The facade of Daniel and Mirella Levinas’s mansion off Wisconsin Avenue looks like many white-brick houses in Georgetown. Greek revival details convey patrician heritage and conservative taste without a hint that behind the pilastered doorway is a pristine, ultra-modern museum.
Inside unfolds a domestic variation on the gallery style known as “the white cube.” Walls and floors are rectilinear planes stripped of decorative flourishes, and rooms are a sea of white, relieved here and there by a patch of muted color on the sparse furnishings. Where you would expect to find furniture, curious functionless objects beckon.
The first thing you see is a stack of Warhol-style Brillo boxes made of puckered paper, covered with hand-drawn logos and lettering in black and white (by Spanish artist Javier Arce). In the foyer stands a white monochrome figure with a clutch of colored fluorescent lights slung over his shoulder (Catalan artist Bernardi Roig). A translucent fabric scrim that at first looks like a solid wall becomes a screen for a surprising video projection.
It feels so much like a public gallery that you have to remind yourself that you are visiting a private home.
Some people collect stamps, cars, guns, stuffed animals, wine or Civil War memorabilia. The Levinases collect contemporary art. The Argentine couple have hundreds of sculptures, paintings, drawings, photographs, videos and artist books, mainly by younger artists from Latin America.
The list includes prominent figures such as León Ferrari, Vik Muniz, Cildo Meireles, Matthew Barney, Olafur Eliasson, Liliana Porter and many others who may not be household names, but who have soaring reputations among experts. But the couple are known particularly for discovering talented artists.
“Every time you visit his home, it’s a learning experience,” says Richard Koshalek, director of the Smithsonian’s Hirshhorn Museum, where since last year Daniel Levinas has served on the board. “There are going to be works by emerging artists not known by other collectors, and many times not known by curators of major museums. His exploratory sensibility is extremely important for the Hirshhorn, which has to have a global vision, a great awareness of what’s happening in other parts of the world.”
“They’re not looking for the proverbial painting over the couch,” says Leigh Conner, owner of Conner Contemporary Art in Northeast. “They’re very adventurous collectors, open to what art can be, whether it’s a video or a sculpture made of forks and paper plates,” she says, referring to a hedgehog-like assemblage of plastic dinnerware by local artist Dan Steinhilber that the couple purchased from G. Fine Art.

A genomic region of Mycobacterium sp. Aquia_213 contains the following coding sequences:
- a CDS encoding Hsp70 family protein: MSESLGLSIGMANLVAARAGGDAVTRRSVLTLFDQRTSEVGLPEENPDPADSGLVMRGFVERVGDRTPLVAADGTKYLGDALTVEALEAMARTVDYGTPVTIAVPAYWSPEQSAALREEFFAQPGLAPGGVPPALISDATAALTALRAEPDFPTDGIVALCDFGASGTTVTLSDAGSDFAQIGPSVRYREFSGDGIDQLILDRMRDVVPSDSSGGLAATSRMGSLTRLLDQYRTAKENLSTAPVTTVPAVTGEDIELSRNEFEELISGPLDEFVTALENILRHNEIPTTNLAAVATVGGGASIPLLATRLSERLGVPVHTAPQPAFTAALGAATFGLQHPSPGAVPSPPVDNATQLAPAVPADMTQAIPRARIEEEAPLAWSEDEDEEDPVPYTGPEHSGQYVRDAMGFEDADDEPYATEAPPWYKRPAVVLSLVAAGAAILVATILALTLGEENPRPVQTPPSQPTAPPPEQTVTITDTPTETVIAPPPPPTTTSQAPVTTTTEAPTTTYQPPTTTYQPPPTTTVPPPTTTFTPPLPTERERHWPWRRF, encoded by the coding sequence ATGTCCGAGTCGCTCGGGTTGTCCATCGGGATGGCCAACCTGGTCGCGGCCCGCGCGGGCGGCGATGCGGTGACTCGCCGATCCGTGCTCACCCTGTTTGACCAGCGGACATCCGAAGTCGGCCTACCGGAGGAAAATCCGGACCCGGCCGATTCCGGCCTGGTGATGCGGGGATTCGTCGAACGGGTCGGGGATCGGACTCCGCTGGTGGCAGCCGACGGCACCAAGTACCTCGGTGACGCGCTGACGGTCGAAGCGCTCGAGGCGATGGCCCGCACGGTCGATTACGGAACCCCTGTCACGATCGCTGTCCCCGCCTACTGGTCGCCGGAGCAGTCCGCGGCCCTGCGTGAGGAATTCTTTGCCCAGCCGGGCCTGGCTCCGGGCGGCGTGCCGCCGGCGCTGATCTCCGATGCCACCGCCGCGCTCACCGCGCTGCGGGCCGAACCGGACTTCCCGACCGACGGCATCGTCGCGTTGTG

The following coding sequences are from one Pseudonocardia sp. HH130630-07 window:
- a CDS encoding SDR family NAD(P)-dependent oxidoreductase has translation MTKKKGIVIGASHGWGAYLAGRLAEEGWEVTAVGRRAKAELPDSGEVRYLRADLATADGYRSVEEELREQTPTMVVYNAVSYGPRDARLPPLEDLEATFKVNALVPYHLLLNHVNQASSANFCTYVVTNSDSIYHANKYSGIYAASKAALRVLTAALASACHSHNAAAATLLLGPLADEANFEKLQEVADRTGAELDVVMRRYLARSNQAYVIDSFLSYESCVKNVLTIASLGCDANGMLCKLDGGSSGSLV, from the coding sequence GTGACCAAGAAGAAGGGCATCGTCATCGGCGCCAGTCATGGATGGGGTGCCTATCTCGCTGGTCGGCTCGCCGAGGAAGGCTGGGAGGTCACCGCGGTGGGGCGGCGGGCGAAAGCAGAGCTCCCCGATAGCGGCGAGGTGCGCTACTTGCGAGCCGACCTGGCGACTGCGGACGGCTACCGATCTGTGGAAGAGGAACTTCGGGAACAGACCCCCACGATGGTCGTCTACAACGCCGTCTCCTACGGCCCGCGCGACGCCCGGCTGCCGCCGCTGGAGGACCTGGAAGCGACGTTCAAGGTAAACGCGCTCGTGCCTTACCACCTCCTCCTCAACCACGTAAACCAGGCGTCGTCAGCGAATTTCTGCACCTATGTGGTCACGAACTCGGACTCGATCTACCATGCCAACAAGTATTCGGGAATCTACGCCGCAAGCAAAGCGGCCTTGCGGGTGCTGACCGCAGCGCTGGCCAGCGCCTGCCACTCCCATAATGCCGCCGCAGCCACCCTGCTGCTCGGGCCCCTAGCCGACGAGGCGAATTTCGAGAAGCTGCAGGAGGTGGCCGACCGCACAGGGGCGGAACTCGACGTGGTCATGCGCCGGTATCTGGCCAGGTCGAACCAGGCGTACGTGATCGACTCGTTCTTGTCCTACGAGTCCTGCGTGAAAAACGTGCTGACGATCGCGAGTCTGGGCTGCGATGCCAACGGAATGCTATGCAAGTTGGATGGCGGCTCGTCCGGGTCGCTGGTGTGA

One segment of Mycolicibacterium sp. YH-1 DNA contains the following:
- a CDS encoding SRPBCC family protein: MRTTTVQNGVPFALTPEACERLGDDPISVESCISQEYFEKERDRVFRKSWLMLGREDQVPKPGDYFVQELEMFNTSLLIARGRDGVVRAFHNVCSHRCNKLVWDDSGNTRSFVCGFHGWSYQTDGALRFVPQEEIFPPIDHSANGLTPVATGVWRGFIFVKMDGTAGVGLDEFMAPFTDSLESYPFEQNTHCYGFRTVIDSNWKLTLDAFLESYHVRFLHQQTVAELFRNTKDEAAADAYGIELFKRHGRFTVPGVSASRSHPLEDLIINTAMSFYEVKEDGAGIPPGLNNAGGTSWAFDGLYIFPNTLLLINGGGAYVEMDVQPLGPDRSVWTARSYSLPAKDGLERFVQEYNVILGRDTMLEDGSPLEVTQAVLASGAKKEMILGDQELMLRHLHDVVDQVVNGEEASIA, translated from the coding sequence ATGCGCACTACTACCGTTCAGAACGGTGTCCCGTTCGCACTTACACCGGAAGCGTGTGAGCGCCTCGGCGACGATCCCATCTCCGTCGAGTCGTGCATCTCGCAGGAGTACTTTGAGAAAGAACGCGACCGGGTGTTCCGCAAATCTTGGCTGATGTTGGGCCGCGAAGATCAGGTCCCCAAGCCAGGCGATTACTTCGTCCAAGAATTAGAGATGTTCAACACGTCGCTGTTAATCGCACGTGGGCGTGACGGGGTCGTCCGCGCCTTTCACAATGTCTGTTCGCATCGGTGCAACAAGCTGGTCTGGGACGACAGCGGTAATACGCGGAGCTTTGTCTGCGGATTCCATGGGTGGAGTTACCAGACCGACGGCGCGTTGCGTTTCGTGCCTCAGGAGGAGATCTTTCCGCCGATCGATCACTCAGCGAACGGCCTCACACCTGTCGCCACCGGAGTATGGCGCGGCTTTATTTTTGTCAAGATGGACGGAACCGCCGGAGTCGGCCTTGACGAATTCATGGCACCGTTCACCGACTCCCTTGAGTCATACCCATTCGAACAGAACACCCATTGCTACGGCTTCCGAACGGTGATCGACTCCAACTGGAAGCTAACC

That piece — among the few by local artists currently on display — occupies a nook in Daniel’s book-lined study. A nearby balcony overlooks the living room, a cavernous, light-filled chamber with double-height ceilings and a polished stone floor that extends some 30 yards in length. Sunlight floods in through a floor-to-ceiling glass wall onto a seating area around a square table laden with art books and small sculptures.
Mounted above a recessed fireplace is a crumpled-paper mural with a black-and-white rendition of a famous fresco by Mexican master Diego Rivera (also by Arce). Around the room, sculptures rest on pedestals or directly on the floor, culminating at the far end in a raised mezzanine where dried trees bloom with fluorescent bulbs (Spanish artist Carlos Schwartz).
Cubbyhole shelves contain a miscellany of framed photographs, drawings and precious objects. And the entire glass wall retracts to open onto an enclosed patio where a giant Dixie Cup-shaped fountain continually pours water into a swimming pool.
We’re a long way from the conventional image of inside-the-Beltway living.
There are all sorts of explanations for why people collect: prestige and social climbing, financial investment, or even, as some psychological theories hold, as a form of sexual display or a way to compensate for trauma or loss. Daniel and Mirella claim more wholesome motivations. “We collect to be surrounded by things that we like,” Mirella says. “Other people have plants in their house. We don’t.”
These days, wealthy collectors often hire curators or consultants to tell them what to buy. The Levinases do their own hunting. “It’s part of the excitement,” Mirella explains, ticking off a list of recent expeditions from New York to Basel, Madrid to Mexico City. Their next trip is to the Venice Biennale, with stops in Trieste, Italy; Ljubljana, Slovenia; and Berlin to visit artists’ studios. “Some people enjoy going to the beach, and some people enjoy going to a museum or to see an artist or installation. For us, to see art is pleasure,” she says.
Fleeing the dicatorship